“The best of my stories happened on the worst day of my life.
“On October 3, [2013, the day of the migrant shipwreck tragedy] my friend Domenico came back to harbour with his fishing boat. He had rescued 17 young migrants and retrieved four dead bodies. Domenico was the captain, he’s a great friend of mine and we even worked together when I was a fisherman. I survived a shipwreck, too, I know what it means to be lost in the middle of the sea,” Pietro Bartolo says.
“Domenico was crying. I climbed aboard. Someone was sick. We immediately brought them to the first-aid unit, and then I took care of the dead. Domenico had refused to leave them at sea. He was frightened. He was sorry. He kept saying ‘Pietro, I couldn’t take any more, I lost all my strength.’ The bodies slipped from his hands [while he tried to haul them in] because they were wet with fuel; he saw them sink. Domenico didn’t sail for a year. All of us went through therapy.
“In the meantime firemen were busy putting the victims into bags; but before they closed them up, I decided to do a final check. The first three corpses had already gone into rigor mortis, having died more than two hours earlier. The fourth one, though, was a girl suffering from hypothermia. While I was talking to Domenico I took her wrist in my hands as I always do. I thought I felt a pulse, but I could’ve been wrong. I asked Domenico to be quiet because he was crying in desperation. Once he did I felt another weak pulse. She was resuscitated in the first-aid unit then hospitalized for more than a month in Palermo. Her name is Kebrat. She now lives in Sweden.”
Pietro Bartolo is a doctor in Lampedusa – which is where he provides medical assistance to those migrants who cross the sea and reach the island – and this is one of his finest memories, one he never gets tired of recalling. He came to be known thanks to Gianfranco Rosi’s documentary film Fire at Sea, and he decided to put his experiences down in writing thanks to the determination of the journalist Lidia Tilotta. His book, Lacrime di sale, was published in 2016 and has just been translated into English with the title Lampedusa: Gateway to Europe. On October 21 the authors talked about it at the Festival of Italian Literature in London.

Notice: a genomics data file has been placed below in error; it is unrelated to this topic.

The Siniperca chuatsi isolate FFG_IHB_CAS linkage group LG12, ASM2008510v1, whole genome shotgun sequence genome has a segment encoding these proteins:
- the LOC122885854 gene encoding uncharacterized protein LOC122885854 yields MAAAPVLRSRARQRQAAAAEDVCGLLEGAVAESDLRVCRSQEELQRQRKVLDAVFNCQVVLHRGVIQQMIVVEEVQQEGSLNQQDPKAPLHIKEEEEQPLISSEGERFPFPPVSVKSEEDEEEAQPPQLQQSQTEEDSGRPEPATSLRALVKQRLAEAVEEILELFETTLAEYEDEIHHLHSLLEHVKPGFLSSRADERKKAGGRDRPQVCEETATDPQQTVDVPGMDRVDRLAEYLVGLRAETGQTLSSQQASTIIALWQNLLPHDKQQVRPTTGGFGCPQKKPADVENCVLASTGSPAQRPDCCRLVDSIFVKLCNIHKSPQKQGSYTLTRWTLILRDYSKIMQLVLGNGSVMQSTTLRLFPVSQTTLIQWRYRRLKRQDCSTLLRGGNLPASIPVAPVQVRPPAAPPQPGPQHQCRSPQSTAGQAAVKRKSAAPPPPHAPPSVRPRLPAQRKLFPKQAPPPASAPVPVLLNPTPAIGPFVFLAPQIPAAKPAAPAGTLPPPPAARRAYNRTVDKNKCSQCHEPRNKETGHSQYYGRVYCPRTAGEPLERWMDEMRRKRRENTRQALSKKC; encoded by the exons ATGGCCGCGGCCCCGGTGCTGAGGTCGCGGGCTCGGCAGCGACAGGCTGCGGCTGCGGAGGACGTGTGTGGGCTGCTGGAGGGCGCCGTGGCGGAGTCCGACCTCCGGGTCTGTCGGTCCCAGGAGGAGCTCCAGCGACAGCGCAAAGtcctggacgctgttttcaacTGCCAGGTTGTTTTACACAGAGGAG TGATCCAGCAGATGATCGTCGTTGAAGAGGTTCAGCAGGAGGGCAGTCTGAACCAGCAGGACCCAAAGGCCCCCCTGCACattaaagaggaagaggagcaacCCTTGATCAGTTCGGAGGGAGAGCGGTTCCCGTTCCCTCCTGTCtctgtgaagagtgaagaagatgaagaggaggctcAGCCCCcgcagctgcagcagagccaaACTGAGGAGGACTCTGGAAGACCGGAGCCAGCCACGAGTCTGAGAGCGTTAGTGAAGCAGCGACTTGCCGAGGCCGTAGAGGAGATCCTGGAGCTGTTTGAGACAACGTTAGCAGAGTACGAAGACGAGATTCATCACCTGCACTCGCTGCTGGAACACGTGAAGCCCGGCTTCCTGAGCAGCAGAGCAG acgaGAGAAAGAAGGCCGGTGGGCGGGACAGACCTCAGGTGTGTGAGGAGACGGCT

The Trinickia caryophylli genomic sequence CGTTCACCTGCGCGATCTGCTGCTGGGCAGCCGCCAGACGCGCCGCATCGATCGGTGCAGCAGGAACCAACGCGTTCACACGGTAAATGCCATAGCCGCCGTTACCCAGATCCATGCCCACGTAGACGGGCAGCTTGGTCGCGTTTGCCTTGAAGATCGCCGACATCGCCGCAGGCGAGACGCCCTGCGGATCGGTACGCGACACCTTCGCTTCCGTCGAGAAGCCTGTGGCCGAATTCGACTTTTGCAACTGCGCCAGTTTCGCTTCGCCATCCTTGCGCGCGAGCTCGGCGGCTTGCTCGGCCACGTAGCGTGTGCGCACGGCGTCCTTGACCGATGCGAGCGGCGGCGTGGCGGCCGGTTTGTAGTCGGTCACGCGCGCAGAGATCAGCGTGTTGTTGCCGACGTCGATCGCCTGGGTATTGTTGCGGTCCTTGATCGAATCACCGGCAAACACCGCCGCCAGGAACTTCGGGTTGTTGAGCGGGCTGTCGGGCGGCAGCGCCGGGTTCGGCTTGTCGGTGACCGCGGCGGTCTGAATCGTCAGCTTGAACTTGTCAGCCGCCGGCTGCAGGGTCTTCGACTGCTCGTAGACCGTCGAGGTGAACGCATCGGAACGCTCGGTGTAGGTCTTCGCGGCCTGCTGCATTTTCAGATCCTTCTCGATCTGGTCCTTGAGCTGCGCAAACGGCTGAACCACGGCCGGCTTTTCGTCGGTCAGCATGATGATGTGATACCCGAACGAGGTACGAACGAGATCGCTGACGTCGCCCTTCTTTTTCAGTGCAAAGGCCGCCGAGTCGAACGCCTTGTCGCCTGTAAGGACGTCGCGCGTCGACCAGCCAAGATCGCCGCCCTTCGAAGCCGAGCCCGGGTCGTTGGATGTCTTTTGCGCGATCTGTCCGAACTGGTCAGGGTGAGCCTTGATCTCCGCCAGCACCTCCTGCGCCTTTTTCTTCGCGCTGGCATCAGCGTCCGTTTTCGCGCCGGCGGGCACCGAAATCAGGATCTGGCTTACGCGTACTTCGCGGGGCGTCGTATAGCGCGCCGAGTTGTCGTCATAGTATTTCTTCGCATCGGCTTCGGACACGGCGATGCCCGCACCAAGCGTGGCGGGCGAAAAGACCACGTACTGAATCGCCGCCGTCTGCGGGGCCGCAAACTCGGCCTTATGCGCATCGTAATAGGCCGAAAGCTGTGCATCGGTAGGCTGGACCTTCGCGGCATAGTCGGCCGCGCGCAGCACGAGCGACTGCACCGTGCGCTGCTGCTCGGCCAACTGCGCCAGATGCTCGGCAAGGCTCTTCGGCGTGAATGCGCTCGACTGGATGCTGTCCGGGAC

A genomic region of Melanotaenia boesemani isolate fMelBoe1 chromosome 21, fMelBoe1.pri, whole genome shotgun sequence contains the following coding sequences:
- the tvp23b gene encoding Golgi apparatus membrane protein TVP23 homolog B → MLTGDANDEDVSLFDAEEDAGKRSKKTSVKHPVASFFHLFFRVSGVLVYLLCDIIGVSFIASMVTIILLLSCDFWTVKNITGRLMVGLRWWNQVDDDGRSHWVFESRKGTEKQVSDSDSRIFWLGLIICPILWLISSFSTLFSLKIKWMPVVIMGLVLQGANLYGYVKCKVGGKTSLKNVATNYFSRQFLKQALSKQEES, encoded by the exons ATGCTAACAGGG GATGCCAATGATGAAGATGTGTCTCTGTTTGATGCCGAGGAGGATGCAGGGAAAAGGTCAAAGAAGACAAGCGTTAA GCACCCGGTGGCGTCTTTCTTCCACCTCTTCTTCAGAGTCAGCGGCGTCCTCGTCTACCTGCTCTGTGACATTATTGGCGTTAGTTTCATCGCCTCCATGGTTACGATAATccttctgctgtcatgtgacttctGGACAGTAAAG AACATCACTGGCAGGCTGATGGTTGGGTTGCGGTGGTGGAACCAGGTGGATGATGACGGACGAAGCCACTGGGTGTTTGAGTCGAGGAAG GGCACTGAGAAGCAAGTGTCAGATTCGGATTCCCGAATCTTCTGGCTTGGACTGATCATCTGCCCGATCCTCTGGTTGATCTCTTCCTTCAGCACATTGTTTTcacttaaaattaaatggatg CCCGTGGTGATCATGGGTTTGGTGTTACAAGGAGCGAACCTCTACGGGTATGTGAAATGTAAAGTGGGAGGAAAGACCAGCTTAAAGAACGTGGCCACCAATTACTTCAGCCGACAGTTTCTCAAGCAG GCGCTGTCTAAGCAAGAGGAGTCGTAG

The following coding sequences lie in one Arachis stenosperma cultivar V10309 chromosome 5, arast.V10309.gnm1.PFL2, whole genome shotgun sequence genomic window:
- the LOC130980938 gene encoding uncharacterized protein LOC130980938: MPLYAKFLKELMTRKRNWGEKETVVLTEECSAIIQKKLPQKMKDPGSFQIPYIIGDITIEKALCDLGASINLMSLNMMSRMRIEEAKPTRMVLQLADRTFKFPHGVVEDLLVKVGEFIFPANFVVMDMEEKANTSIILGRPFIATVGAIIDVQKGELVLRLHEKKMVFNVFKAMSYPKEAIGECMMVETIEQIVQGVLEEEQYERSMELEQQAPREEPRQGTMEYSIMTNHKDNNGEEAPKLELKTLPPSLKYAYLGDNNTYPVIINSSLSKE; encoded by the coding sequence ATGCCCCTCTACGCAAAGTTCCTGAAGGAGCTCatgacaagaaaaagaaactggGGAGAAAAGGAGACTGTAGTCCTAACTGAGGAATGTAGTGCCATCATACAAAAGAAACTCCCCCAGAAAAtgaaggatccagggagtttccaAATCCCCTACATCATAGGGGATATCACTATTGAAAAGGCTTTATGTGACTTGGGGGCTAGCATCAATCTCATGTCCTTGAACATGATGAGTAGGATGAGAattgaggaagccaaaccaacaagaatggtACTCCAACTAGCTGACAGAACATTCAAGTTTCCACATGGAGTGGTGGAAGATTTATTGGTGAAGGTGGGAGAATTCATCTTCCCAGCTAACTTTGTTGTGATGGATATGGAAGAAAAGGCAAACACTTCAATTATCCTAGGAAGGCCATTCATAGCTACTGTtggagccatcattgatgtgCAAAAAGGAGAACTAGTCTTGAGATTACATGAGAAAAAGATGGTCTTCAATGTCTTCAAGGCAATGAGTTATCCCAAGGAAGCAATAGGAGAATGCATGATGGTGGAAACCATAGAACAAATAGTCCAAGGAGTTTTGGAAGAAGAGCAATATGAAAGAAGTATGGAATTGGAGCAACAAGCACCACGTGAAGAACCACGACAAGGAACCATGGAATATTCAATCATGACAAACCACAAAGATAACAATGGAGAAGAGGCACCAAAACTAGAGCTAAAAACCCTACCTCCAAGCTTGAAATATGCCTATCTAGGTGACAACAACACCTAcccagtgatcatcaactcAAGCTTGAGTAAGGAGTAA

The meeting with Pietro Bartolo in London
It is a rainy Saturday morning in London. I meet Lidia Tilotta and Pietro Bartolo at the Italian Cultural Institute in Belgrave Square following an event on the book they wrote together. The doctor, a pair of glasses tied around his neck, is wringing his hands. His tanned face makes me think of a walnut where a smile rarely appears. But when he talks about his island, his voice is calm and has the persuasive tone of someone who has learned how to speak to an audience. I want to know why he chose to become a doctor.
“At the beginning, it was my father’s decision. He wanted me to study, and I will always be grateful to him for that. He gave me the possibility to leave the island when I was 13 to study, but medicine was my choice. I wanted to go back to Lampedusa to take care of my people. I’d seen a number of unfair situations when I was a child. Medical assistance was totally inadequate; when the islanders felt ill, they had to wait many hours. Sometimes they even died waiting. Of course the migration phenomenon was not on the horizon back then.”
I ask him how and when people realised migrants were arriving on Lampedusa. “When the first boat arrived in 1991, this was new to us,” Bartolo remembers. “We’d never seen anything like it. The first migrant boat was really something…There were three black boys on board, they’d sailed in a small vessel and found shelter in a hotel that was under construction. When the construction workers spotted them sleeping on the floor the next morning, they mistook them for ‘Turkish men’. More and more people disembarked from the following boats – 10, 20, 30 migrants – until the flow grew larger and steadier, and the first reception centre was built, and then the second one.
“We’ve been helping and receiving migrants for 27 years now, it’s impossible to talk about an emergency anymore. But despite the fact that many people keep saying this is the case, we need structural change and we’re the ones that have to deal with it.”